Video in English Language Learning

Language Skills

There are 4 skills in language acquisition: reading, writing, listening and speaking. In L1 language acquisition the first skills developed are listening and speaking yet in L2 these have often been the most difficult skills to learn.

In the past large classes and a lack of opportunity to listen to the language, meant that oral communication was underdeveloped compared to reading and writing. The introduction of tapes, cassettes, CDs have made EFL learning materials more rounded and engaging. Use of multimedia and CALL (Computer Aided Language Learning) now mean that listening skills can be developed equally alongside reading and writing.

Good oral skills are essential for learners to be able to speak. If learners cannot understand what people say and they don’t know how to pronounce words or how to use language in context, then they cannot engage in conversation or respond to others.


Audio in language learning means opportunities to listen to people talking within a context appropriate to the target language. Although there may be other opportunities within CALL to listen these fulfill a different function. Voice over accompanying text boxes, or sound bites in dictionaries help with pronunciation, but have minimal impact on the development of listening skills. In order to develop listening skills graded listening texts are required which place language within a context to demonstrate how interaction might take place. At higher levels audio becomes more authentic, demonstrating normal hesitation and more advanced language and the kind of communication typical of a range of native and non-native speakers of English.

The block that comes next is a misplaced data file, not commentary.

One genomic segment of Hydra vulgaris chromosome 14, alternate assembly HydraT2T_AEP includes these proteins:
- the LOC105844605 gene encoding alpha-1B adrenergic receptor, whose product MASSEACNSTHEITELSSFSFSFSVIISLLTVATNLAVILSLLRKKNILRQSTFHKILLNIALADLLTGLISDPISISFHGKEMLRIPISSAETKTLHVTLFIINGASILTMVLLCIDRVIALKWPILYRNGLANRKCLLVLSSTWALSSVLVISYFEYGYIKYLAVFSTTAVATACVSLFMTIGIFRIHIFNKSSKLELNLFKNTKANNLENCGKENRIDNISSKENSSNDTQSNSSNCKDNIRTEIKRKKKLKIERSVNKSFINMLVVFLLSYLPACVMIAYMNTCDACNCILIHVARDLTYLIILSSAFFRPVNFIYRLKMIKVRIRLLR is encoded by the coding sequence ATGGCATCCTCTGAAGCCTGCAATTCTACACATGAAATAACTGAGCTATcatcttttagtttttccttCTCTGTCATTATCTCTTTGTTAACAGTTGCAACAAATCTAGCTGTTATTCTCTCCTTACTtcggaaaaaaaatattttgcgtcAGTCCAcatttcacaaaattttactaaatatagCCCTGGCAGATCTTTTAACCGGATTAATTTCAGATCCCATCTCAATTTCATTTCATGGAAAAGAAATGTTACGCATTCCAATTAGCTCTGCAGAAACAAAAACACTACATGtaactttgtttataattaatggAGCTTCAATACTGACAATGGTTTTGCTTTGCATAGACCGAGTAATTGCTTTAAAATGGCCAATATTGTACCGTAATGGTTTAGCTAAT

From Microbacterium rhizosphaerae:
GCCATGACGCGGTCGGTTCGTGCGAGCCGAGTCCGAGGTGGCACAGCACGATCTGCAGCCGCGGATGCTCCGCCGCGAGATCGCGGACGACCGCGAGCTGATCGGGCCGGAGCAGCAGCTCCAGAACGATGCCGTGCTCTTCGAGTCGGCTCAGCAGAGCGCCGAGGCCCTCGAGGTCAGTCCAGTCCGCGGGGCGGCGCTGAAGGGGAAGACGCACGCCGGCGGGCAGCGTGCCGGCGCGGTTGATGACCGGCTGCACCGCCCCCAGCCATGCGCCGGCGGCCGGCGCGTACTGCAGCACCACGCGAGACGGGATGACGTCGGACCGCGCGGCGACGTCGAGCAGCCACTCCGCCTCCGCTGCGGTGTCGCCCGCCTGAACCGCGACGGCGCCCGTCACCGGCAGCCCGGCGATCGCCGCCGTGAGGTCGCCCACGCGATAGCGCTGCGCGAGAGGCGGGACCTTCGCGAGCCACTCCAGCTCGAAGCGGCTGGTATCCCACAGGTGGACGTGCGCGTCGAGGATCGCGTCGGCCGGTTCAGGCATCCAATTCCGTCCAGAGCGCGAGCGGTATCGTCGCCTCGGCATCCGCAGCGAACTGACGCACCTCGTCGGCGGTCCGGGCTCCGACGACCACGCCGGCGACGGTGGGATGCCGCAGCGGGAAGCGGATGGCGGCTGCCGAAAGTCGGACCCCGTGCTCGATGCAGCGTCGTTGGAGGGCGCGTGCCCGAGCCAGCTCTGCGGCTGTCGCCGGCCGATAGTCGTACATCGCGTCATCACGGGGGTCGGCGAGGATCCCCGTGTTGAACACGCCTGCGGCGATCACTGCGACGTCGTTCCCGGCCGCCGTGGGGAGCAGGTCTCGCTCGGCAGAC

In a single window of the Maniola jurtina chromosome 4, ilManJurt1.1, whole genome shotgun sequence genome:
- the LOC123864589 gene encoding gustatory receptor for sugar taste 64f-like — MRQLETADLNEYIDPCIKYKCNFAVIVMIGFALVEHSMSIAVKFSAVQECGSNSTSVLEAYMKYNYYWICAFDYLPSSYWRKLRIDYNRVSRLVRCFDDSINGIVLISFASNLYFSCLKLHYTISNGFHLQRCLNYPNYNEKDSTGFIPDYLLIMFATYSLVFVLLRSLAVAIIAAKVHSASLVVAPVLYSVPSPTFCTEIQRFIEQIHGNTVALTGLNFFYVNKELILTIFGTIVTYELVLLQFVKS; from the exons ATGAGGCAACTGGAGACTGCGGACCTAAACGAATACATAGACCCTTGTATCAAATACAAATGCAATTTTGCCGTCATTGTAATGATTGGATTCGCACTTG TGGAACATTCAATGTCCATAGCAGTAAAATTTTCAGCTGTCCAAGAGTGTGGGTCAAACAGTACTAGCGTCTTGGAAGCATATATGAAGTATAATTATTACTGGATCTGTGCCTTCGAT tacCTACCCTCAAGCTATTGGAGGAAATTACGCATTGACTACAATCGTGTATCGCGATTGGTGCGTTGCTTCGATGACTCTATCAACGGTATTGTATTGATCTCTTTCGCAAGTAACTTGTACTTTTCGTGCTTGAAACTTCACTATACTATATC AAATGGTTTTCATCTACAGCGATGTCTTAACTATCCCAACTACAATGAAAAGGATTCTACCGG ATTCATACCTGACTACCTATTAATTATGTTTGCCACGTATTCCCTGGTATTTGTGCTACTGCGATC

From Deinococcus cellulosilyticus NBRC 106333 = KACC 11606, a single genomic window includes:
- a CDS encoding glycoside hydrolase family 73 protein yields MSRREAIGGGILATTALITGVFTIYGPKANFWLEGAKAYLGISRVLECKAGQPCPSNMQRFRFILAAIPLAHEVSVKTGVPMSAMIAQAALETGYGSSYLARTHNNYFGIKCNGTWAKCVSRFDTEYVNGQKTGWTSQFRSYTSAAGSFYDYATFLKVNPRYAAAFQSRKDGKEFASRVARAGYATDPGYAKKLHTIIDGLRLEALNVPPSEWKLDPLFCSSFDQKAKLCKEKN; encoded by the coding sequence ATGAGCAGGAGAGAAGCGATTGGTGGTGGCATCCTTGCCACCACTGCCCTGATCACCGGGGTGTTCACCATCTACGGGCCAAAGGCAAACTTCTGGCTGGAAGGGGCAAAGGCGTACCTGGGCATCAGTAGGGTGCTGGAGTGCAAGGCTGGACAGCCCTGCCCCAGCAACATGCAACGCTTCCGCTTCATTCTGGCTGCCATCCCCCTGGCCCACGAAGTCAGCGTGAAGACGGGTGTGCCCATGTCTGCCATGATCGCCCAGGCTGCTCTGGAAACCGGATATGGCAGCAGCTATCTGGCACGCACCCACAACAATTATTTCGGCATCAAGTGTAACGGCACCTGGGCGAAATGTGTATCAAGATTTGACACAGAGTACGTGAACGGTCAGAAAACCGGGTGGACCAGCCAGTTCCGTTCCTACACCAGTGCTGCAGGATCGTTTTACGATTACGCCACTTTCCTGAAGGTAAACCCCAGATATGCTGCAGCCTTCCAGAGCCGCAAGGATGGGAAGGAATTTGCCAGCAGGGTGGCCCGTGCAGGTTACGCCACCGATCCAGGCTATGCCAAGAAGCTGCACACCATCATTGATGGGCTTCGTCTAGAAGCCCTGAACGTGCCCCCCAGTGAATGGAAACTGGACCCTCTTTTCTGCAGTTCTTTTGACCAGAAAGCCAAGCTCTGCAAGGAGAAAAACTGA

The case for audiovisual media in CALL

EFL learners in countries with a high level of internet connection, and who can gain easy access to the internet, have plenty of opportunities for exposure to authentic audio visual material. However, learners need to learn how to listen. In the early stages of their listening development this needs to be done in a structured and supported way. Computer Aided Language Learning (CALL) is an excellent medium for this development as it allows a module to be repeated as often as necessary

Lu-Fang Lin writes that “The inclusion of video clips in teaching is becoming increasingly dominant in the second language (L2) learning curriculum. This reform reflects the acknowledgement that audio and visual information aids language learning.” (2010: 53) A combination of verbal and nonverbal information helps develop communicative competence as it contributes to an understanding of target language culture, provides authentic language input and increases contact with native speakers through video viewing. (2010: 53)

Kilickaya reviewing research into the use of authentic materials noted that “learners state that they need pedagogical support especially in listening situations and when reading literary texts such as the provision of a full range of cues (auditory and visual including written language).” (2004:2). However learners do enjoy using authentic materials “since they enable them to interact with the real language and its use. Also they do not consider authentic situations or materials innately difficult.” (ibid:2)